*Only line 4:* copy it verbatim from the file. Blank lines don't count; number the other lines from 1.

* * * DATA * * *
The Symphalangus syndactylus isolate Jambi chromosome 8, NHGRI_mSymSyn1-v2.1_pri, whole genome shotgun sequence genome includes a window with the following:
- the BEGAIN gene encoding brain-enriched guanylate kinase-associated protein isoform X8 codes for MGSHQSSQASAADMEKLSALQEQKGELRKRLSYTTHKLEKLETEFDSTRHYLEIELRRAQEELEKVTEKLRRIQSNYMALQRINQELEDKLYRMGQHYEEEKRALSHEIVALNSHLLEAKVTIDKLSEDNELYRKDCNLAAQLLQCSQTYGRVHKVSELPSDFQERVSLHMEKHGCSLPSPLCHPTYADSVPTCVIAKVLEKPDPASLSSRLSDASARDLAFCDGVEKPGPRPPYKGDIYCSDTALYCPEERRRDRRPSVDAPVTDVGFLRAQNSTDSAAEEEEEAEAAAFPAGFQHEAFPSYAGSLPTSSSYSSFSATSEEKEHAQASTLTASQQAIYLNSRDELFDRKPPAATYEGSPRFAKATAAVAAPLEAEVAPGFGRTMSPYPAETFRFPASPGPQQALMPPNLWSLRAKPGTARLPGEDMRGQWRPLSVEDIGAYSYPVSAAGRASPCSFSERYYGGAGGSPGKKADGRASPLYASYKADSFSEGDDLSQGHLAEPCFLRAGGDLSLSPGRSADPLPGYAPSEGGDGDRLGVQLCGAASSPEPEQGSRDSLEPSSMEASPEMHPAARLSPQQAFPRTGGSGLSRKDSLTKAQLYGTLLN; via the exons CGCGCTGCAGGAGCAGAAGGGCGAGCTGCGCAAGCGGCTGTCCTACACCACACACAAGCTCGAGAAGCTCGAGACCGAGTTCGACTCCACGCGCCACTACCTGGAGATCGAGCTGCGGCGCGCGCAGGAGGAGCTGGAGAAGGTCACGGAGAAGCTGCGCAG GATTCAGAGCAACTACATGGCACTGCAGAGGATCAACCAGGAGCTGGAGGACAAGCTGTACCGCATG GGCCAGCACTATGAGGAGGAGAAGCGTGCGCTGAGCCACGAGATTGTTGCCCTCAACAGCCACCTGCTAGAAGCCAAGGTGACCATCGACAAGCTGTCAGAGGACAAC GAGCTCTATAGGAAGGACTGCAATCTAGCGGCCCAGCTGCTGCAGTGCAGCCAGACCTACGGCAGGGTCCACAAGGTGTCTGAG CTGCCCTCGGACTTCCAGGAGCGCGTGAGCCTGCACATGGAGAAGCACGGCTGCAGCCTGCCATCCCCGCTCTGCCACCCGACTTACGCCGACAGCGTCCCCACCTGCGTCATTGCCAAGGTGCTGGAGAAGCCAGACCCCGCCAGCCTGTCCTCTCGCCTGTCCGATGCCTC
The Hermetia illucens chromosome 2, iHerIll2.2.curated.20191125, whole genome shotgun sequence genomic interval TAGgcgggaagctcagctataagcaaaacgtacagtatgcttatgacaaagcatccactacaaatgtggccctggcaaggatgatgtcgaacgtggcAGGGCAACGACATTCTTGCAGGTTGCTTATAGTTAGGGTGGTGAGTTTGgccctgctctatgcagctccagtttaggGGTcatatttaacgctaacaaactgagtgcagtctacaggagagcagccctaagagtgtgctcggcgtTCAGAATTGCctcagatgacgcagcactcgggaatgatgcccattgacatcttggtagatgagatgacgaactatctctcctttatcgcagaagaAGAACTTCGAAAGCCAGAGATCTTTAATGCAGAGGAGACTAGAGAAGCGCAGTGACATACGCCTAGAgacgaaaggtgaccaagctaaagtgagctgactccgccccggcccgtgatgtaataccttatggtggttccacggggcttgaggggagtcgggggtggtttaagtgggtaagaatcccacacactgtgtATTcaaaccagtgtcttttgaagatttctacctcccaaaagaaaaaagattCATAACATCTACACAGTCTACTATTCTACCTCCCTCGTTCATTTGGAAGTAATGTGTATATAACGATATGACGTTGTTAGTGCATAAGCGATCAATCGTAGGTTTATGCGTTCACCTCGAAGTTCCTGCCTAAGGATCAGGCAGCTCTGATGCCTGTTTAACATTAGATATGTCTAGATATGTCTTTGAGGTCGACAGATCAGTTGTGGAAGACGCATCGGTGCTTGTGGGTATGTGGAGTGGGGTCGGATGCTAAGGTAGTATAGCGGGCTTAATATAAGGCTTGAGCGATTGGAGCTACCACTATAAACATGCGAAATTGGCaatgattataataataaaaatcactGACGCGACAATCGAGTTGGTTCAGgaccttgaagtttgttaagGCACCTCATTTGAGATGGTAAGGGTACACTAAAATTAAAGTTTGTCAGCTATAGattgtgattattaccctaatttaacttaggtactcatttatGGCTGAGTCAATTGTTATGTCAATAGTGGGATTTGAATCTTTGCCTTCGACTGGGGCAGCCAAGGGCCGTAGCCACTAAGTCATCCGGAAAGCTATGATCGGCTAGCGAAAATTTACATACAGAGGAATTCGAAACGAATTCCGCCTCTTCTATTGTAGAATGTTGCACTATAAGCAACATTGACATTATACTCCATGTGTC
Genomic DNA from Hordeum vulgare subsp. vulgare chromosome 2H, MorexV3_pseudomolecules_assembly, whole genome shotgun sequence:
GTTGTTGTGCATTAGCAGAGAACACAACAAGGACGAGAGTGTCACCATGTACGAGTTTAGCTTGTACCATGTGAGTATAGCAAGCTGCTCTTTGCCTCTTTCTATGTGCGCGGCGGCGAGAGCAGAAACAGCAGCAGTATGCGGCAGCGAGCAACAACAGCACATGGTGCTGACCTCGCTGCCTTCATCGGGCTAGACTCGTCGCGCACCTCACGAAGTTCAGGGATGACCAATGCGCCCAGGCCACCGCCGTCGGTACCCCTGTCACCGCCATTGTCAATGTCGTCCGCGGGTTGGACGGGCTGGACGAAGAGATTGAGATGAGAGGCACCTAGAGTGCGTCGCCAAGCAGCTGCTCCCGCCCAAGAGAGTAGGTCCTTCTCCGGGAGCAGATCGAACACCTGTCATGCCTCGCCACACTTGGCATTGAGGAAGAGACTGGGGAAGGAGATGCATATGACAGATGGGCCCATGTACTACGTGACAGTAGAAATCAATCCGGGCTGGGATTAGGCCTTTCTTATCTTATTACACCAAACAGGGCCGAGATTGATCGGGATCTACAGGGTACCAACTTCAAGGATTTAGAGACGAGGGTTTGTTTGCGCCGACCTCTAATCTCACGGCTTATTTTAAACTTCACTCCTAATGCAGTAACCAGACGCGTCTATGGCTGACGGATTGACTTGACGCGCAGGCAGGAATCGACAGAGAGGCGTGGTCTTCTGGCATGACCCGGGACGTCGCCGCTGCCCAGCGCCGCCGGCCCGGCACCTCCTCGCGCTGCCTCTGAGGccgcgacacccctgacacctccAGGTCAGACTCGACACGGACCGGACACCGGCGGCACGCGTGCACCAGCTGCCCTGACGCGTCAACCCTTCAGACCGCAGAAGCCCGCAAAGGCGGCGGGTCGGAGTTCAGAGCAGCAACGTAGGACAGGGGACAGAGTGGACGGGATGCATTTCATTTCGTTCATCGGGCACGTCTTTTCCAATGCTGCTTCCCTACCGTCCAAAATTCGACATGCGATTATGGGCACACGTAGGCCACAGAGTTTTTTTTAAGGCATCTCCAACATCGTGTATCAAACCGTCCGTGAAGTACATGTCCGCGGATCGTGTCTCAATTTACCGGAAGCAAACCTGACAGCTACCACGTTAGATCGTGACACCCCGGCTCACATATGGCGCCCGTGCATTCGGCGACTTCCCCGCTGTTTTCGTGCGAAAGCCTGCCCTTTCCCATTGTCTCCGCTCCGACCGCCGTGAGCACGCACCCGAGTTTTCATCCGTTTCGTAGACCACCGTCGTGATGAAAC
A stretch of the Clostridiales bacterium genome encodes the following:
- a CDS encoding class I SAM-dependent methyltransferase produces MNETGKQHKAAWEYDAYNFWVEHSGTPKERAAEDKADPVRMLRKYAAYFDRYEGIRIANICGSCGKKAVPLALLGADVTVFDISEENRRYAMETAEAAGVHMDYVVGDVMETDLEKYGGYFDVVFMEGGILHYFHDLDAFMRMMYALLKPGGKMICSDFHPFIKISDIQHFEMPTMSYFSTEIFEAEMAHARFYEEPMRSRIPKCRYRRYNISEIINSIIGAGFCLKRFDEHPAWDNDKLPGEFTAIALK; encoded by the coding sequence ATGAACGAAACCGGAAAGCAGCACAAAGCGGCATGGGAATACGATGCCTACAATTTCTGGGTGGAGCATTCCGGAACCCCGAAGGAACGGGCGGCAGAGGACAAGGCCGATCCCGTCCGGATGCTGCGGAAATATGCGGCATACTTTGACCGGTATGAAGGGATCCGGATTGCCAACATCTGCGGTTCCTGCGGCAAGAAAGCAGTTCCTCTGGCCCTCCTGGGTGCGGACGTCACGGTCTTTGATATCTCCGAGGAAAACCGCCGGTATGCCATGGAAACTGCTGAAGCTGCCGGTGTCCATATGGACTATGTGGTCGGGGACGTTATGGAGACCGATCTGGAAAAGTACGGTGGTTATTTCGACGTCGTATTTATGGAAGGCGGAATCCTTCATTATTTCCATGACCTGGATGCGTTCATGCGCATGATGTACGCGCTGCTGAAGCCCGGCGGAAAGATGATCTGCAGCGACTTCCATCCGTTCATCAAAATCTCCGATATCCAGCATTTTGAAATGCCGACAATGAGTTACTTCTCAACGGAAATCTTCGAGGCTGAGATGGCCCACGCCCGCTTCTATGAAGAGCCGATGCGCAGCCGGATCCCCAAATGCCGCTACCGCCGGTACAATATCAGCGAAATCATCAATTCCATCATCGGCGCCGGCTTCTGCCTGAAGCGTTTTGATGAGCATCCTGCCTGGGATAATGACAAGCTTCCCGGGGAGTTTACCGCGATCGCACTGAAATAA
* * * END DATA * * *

Genomic DNA from Hordeum vulgare subsp. vulgare chromosome 2H, MorexV3_pseudomolecules_assembly, whole genome shotgun sequence: